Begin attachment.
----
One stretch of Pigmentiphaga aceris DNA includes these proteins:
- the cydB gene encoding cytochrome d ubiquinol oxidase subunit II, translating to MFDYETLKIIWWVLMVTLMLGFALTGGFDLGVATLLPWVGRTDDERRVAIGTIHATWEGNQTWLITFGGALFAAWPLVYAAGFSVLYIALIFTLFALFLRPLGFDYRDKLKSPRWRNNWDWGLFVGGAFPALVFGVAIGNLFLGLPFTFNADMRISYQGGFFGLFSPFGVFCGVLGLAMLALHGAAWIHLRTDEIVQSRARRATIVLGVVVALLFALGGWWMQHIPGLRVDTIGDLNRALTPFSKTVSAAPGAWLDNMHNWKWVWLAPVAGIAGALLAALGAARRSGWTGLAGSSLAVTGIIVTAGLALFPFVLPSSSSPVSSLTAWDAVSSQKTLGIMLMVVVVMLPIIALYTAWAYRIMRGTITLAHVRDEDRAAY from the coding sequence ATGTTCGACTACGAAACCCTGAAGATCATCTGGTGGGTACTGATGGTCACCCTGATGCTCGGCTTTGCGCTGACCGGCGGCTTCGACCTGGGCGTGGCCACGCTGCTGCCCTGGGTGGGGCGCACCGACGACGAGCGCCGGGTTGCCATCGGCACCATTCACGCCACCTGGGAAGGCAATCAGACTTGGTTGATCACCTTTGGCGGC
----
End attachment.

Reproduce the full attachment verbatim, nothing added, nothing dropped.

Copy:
One stretch of Pigmentiphaga aceris DNA includes these proteins:
- the cydB gene encoding cytochrome d ubiquinol oxidase subunit II, translating to MFDYETLKIIWWVLMVTLMLGFALTGGFDLGVATLLPWVGRTDDERRVAIGTIHATWEGNQTWLITFGGALFAAWPLVYAAGFSVLYIALIFTLFALFLRPLGFDYRDKLKSPRWRNNWDWGLFVGGAFPALVFGVAIGNLFLGLPFTFNADMRISYQGGFFGLFSPFGVFCGVLGLAMLALHGAAWIHLRTDEIVQSRARRATIVLGVVVALLFALGGWWMQHIPGLRVDTIGDLNRALTPFSKTVSAAPGAWLDNMHNWKWVWLAPVAGIAGALLAALGAARRSGWTGLAGSSLAVTGIIVTAGLALFPFVLPSSSSPVSSLTAWDAVSSQKTLGIMLMVVVVMLPIIALYTAWAYRIMRGTITLAHVRDEDRAAY from the coding sequence ATGTTCGACTACGAAACCCTGAAGATCATCTGGTGGGTACTGATGGTCACCCTGATGCTCGGCTTTGCGCTGACCGGCGGCTTCGACCTGGGCGTGGCCACGCTGCTGCCCTGGGTGGGGCGCACCGACGACGAGCGCCGGGTTGCCATCGGCACCATTCACGCCACCTGGGAAGGCAATCAGACTTGGTTGATCACCTTTGGCGGC